Remote Closeness: Art In The Time Of Physical Distance

Unless you’ve been living under a rock over the past 18 months, you would have noticed how the world has had to adapt to the constant stopping and starting of life as we go into and out of lockdowns. In response to this, a Jordanian initiative called Remote Closeness launched as an event that concentrates on the theme of connectivity, during a time in which the boundaries of our screens and the outside world have become blurred. 

Taking place between July and September, the event develops new approaches to remotely connect with the public, featuring 17 projects created by more than 20 creatives from various disciplines and backgrounds, with artworks that address the concepts of physical and emotional proximity. Remote Closeness consists of an online exhibition, a public program with talks and workshops, an interdisciplinary exhibition at the Jordan National Gallery of Fine Arts, along with art trails through different neighbourhoods of selected Jordanian cities, where QR codes link to the artworks exhibited within the event.

Gallery Girl spoke to one of the exhibition’s curator’s – Aya Al Obaidi – and artist’s – Liam Sibai – about how the project came together:

Guided Tour as part of Remote Closeness

How did remote closeness together?

From brainstorming sessions to numerous zoom meetings and calls. Through our experience writing the proposal and introducing a hybrid event that connects and links artists and audience together led us to come up with “Remote Closeness”. The event came together through notions of co-creation, creating a community and inclusivity.

How did you select your artists?

We had a clear criterion that whoever participates should touch upon the theme whether it was through the method or the concept.

Self Propulsion by Kateryna Bortsova as part of Remote Closeness

How did you go about digesting the program?

We tried (and I’d like to believe succeeded) in creating different layers of the event, one that translated the artworks into a physical space, one that creates an experience through the city but in the virtual space, and a public program that creates communities and emphasizes on learning and cocreation with the QR codes as our key to unlock these 3 layers, everything fell into place.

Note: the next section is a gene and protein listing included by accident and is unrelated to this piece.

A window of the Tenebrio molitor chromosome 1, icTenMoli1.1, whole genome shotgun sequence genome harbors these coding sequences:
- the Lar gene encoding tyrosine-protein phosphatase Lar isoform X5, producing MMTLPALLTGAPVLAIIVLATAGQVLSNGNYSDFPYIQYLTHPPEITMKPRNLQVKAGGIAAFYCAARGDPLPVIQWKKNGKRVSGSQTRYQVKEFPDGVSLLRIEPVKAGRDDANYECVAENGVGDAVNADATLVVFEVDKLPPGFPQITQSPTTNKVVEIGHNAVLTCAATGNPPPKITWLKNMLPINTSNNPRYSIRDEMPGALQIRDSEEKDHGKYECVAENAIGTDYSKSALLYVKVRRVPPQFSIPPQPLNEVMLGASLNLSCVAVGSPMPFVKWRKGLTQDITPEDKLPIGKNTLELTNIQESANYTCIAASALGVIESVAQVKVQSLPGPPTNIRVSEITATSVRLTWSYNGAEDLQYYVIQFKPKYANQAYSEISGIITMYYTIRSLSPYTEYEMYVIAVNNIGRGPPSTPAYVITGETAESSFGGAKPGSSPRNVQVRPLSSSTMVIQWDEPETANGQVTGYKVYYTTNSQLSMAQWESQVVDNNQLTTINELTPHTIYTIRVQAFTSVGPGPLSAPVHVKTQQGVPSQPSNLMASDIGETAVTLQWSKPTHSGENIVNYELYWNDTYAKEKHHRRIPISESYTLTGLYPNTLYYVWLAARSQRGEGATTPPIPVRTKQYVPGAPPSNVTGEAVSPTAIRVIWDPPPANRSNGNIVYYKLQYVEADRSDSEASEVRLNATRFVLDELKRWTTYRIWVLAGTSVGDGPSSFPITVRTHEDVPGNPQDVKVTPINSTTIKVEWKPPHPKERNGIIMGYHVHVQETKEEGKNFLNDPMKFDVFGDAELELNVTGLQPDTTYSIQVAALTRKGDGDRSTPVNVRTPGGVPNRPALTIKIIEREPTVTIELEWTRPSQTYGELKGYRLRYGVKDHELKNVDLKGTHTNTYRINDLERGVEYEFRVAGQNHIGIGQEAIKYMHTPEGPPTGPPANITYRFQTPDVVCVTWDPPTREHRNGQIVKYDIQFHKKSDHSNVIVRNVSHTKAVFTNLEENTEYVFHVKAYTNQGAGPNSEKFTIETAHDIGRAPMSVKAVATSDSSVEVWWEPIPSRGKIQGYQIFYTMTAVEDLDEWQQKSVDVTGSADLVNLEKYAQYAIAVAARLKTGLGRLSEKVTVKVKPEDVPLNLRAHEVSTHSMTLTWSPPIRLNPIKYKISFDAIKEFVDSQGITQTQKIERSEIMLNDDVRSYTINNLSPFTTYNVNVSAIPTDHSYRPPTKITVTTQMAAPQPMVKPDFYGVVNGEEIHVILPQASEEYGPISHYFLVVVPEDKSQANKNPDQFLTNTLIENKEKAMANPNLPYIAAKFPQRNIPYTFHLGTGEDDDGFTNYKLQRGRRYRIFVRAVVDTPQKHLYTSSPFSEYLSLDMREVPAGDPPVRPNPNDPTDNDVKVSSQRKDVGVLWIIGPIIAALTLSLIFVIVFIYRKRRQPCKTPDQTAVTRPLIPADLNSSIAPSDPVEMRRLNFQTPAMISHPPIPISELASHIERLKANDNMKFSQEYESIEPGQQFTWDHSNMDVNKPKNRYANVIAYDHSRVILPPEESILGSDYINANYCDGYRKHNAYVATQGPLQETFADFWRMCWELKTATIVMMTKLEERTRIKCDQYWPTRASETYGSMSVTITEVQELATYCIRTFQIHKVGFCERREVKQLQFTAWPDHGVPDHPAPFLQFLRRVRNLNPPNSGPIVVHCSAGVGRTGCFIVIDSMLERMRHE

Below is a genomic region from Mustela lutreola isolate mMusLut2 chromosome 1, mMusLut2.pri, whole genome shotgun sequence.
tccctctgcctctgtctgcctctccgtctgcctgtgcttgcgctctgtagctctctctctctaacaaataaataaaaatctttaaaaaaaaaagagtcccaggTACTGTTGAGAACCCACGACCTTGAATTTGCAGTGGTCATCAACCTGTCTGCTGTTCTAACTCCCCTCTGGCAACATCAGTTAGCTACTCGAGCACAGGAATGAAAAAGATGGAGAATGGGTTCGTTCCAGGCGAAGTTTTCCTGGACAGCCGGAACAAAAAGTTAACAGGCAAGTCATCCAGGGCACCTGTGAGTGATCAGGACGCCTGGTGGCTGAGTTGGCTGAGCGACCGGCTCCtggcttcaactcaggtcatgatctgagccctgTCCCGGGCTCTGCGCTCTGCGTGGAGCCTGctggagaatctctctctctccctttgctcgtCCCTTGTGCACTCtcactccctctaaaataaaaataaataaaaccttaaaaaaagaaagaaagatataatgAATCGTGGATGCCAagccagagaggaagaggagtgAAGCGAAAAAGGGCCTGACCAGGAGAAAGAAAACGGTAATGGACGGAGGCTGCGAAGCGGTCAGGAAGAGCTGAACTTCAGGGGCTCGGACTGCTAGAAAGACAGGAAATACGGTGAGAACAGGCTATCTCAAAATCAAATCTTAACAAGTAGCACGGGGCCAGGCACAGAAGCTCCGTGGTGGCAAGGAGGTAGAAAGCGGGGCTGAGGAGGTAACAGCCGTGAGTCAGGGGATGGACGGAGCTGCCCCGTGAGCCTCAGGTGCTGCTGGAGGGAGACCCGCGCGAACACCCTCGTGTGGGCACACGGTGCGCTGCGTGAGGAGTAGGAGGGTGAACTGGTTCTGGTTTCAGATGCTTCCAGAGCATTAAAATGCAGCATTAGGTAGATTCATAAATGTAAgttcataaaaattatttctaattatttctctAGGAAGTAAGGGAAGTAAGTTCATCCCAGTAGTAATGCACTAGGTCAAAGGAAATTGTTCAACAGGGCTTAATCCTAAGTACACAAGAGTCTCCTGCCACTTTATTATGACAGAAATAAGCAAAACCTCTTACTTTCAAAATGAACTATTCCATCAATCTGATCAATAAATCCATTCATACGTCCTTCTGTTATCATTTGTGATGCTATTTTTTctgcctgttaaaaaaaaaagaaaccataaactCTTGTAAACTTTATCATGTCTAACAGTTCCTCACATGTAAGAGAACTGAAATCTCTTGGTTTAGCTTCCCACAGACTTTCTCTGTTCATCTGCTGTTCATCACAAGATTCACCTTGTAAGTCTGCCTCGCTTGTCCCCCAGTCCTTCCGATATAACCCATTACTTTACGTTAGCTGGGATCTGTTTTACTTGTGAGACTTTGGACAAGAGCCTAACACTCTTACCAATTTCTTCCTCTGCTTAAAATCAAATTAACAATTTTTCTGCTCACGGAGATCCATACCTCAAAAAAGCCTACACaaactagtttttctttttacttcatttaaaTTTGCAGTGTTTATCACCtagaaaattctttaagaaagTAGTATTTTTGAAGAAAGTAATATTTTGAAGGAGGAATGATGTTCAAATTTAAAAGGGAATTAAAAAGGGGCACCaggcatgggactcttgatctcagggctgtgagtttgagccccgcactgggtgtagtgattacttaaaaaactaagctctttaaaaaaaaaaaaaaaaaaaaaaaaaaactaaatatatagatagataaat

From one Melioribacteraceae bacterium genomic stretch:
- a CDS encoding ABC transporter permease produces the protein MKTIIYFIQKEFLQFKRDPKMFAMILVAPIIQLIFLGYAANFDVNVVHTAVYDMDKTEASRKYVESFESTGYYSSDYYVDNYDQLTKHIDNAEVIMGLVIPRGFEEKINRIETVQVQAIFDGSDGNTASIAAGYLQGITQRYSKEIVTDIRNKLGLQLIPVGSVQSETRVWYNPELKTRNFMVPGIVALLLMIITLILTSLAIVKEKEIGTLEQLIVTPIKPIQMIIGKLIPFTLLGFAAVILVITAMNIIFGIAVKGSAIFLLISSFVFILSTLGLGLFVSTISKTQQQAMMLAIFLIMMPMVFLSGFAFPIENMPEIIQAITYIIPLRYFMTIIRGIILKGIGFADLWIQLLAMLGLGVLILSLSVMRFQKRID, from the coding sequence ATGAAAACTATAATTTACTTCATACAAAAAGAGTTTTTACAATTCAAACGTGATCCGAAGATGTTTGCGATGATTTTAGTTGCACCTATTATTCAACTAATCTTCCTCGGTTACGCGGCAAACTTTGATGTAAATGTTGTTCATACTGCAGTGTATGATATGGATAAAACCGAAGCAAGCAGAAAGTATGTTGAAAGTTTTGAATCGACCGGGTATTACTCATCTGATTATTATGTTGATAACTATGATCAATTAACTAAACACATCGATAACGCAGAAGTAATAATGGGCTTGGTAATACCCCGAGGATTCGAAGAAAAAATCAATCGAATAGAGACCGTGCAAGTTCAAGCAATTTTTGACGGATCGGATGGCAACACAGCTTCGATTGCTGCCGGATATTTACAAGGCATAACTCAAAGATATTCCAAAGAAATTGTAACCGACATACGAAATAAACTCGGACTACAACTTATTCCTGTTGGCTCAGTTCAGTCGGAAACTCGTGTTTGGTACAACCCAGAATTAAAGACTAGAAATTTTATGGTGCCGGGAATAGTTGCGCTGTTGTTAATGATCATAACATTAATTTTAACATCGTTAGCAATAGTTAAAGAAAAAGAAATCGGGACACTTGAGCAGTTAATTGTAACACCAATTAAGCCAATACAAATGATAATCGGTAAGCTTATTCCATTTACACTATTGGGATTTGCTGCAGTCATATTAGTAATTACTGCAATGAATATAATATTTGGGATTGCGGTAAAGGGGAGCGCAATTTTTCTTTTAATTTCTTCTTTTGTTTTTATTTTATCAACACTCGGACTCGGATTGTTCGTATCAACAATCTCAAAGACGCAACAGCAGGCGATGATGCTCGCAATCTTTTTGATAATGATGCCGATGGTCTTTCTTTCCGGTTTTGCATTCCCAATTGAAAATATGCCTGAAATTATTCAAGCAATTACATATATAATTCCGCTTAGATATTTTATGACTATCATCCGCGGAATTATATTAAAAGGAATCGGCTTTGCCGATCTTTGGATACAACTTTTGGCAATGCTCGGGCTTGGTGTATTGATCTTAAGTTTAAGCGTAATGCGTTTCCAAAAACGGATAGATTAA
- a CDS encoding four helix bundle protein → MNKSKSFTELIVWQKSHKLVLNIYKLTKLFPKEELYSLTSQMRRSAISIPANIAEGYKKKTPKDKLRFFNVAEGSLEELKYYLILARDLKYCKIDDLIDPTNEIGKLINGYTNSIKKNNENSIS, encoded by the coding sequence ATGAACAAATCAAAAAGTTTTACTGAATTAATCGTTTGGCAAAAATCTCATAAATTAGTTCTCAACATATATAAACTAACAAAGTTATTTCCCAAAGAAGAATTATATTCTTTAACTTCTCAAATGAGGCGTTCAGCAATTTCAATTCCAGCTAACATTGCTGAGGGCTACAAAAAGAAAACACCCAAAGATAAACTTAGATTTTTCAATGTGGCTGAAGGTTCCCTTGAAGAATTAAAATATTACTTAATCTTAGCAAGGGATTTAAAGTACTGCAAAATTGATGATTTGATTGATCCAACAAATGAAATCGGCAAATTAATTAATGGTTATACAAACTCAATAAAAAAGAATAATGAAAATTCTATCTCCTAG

The event took place across the breadth of Jordan – do you feel that helped to bring audiences and artists together?

To be more specific, the event took place across different countries – not just Jordan – as we’ve created art trails with the artists in their cities (here’s the link to Lahore’s trail), which emphasizes one of our main pillars: creating communities, and connecting artists and their audiences together. Not to forget that several artists crossed this border by creating artworks that interact and integrate with the audience.

Laboratory of the Future as part of Remote Closeness

Which works and projects would you highlight?

We’d like to highlight how all of the participating artworks echoed the theme of “remote closeness” each in its own way and its own interpretation but yet they’re all in cohesion and in sync. For instance, the interpretation of the confinement period that the world went through was interpreted through Doha Abdulaziz’s video artwork as a monotonous spinning fan video that loops with the audio of hustle and bustle of the streets of Cairo that replicates the sense of “losing sense of time” while being frozen in one space. This is in contrast to Amjad Al-Mestarihy and Ariane Königshof’s work which was a music piece composed, also during the confinement period, by random sounds created by people across different countries to emphasize how music creates communities and bring people together. The solitude that Doha went through is a completely different statement from the musical work that Amjad created during the same period.  And this applies to many of the artworks that were exhibited, where we see some parallels and yet multiple interpretations of similar idea.

We’d also like to highlight the curatorial freedom that we had as organizers and curators of the event in selecting the display form for several artworks, since the artworks were all digital we had the challenge to find interactive and non-monotonous methods to exhibit them.